If it’s not already obvious, the ideas of the modern Republican are the antithesis of those of the founding fathers. What’s disturbing is that, despite being called-out left, right, and centre for the sheer absurdity of the beliefs they harbour, the Republicans are serious contenders in this election.

No amount of bad press hurts them. Despite blatant racism (Obama removed the welfare work requirement) and sexism (they’re against making it easier to sue for pay discrimination), outright lying (Obama is a Muslim), or even bluntly stating the cold-hearted truths of their philosophy (rape is just a method of conception), they continue on their path undisturbed.

Big Money has been chipping away at legislation that provides a more equal footing for citizens for years now, and they’re so close to almost-absolute power that they can taste it. Nothing is going to stop them.

That is unless the American people wake up—something that I doubt will happen until it’s too late. This is not because I don’t have faith in Americans, but because I’m a believer in human nature. And, as humans, we have a tendency to push ideas (in this case, laissez-faire capitalism) to the max, and don’t stop until we hit a dead end.

Don’t believe me? Just take look at the big ideas that have failed in human history, like fascism, slavery, and communism. None of these ideas were stopped because those in power relinquished to the people, or because the legal system intervened—in fact, legal systems were used to justify the advances of these disgusting ideas, just as is being done now with capitalism.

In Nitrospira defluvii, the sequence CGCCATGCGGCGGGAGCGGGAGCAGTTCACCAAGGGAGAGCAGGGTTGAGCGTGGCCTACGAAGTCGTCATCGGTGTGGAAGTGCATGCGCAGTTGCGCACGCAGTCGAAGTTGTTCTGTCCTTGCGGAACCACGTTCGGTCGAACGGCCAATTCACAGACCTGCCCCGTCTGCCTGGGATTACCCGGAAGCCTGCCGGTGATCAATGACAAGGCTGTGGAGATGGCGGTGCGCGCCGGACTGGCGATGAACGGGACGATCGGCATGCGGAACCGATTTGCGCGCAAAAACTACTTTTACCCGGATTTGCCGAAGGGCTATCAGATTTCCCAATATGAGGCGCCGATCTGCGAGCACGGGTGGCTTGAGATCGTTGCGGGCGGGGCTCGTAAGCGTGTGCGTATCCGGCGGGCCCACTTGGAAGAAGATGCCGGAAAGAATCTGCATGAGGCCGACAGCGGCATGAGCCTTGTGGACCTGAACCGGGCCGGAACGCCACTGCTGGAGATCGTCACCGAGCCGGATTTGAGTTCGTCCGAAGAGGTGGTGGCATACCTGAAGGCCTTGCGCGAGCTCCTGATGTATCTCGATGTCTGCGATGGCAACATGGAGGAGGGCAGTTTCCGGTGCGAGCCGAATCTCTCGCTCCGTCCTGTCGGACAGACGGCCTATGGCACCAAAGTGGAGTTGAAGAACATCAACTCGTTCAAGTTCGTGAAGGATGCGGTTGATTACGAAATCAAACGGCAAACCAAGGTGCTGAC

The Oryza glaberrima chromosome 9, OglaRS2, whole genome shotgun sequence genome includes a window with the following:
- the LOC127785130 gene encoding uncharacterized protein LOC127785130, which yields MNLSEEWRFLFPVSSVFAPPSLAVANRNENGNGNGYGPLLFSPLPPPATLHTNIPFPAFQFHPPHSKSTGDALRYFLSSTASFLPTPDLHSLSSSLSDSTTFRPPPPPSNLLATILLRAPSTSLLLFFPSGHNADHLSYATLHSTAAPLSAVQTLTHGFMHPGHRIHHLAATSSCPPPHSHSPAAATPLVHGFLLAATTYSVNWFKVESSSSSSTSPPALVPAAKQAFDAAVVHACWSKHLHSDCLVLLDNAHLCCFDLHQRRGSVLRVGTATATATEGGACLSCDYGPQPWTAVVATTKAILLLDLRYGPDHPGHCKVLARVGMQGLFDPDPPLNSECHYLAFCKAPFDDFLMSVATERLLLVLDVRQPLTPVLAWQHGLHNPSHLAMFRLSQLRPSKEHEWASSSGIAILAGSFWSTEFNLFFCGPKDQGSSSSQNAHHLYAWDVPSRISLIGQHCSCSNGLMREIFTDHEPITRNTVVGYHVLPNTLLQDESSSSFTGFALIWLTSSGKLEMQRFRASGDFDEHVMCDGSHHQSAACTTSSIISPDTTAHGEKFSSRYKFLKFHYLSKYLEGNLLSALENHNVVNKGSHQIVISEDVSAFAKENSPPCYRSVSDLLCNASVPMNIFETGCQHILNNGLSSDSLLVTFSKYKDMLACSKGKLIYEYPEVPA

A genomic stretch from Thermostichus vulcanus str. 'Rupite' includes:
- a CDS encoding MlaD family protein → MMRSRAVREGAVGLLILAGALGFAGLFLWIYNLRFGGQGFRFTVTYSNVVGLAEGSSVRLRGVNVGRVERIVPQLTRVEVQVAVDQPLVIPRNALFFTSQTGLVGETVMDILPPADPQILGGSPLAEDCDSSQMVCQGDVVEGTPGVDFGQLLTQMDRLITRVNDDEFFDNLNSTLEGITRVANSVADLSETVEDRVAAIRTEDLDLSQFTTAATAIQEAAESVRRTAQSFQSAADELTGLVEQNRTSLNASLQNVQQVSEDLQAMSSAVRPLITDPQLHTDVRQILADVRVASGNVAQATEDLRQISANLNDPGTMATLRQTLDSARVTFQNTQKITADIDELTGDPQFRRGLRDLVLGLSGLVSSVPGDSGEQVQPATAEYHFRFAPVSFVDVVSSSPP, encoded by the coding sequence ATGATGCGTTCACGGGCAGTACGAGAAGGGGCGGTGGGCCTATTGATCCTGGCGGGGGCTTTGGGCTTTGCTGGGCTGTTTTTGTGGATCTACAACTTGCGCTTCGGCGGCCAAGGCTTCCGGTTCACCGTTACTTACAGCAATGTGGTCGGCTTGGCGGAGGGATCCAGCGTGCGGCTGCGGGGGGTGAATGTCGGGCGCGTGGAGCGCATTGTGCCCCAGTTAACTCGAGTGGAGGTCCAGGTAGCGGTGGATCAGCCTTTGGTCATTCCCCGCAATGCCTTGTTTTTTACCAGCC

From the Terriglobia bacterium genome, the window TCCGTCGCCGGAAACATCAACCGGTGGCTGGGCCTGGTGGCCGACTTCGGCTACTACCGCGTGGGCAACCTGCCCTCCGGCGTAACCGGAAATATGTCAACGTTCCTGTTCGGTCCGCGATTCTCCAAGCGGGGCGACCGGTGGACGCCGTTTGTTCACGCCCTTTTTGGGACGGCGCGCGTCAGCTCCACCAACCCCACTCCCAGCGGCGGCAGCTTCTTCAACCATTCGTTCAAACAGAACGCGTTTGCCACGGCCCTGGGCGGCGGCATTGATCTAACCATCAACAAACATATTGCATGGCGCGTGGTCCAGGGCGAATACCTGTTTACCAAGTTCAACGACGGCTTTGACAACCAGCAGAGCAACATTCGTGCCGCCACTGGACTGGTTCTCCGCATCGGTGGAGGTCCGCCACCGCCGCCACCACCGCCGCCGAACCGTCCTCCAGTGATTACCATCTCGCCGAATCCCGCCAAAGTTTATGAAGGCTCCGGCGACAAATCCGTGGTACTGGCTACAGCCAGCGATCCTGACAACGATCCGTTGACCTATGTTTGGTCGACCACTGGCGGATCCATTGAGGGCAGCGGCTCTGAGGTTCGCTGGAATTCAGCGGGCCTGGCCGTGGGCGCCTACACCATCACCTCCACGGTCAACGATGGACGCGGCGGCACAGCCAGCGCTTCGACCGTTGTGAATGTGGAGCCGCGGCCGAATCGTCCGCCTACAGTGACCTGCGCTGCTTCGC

Now, I’m not suggesting that there’s going to be war, as was used to settle the previous failed ideas. But I am suggesting that laissez-faire capitalism is probably not going to have a peaceful resolution.

I’ll leave it here for now—I obviously have no idea how things are going to work out, and there’s no point in speculating any further.

I’m going to close my computer and step outside for some air before the storm gets here.

Moments before publication, the author of this post caught wind that Obama is calling for a constitutional amendment to the Citizens United ruling. The author is feeling a lot better about the world—for the moment, at least.

* Image by MJM, Creative Commons Liscence

Today marks the opening night of something new in the nation’s capital—the likes of which the city has never seen before. This year in conjunction with Capitol Pride, the Cirque Bizarre boutique festival will boast four days of events, most of which will be taking place in the infamous Ottawa Jail Hostel. The House of SAS team have occupied this historic site and are turning it into a 1930s circus-themed extravaganza.

The real surprise of this mini festival will happen on Friday night as the miscreants of the Montreal nightlife institution GAYBASH will descend upon Ottawa for the first time. In fact it will be the first time Tyler and Sal take their glamorous dumpster baby of a party beyond the borders of Quebec. Anyone who has had the pleasure/horror of attending one of the terrible twosome’s parties can only help but wonder if such glorious madness can exist off the island of Montreal or if it will just crumble into sparkly dust like a unicorn no one believes in.

GAYBASH will be an injection of the truly bizarre that Ottawa doesn’t know it needs—much like an unexpected enema washing away the endless boredom of day to day life. We believe in unicorns and we believe in Tyler & Sal.

The lineup for the night brings together some of Montreal’s biggest names such as SHAY DaKiss and B’UGO. Headlining the event is international sensation Cazwell, who is making his way from NYC. Tyler & Sal have also decided to fill a few vans full of their loyal followers, and ship them over.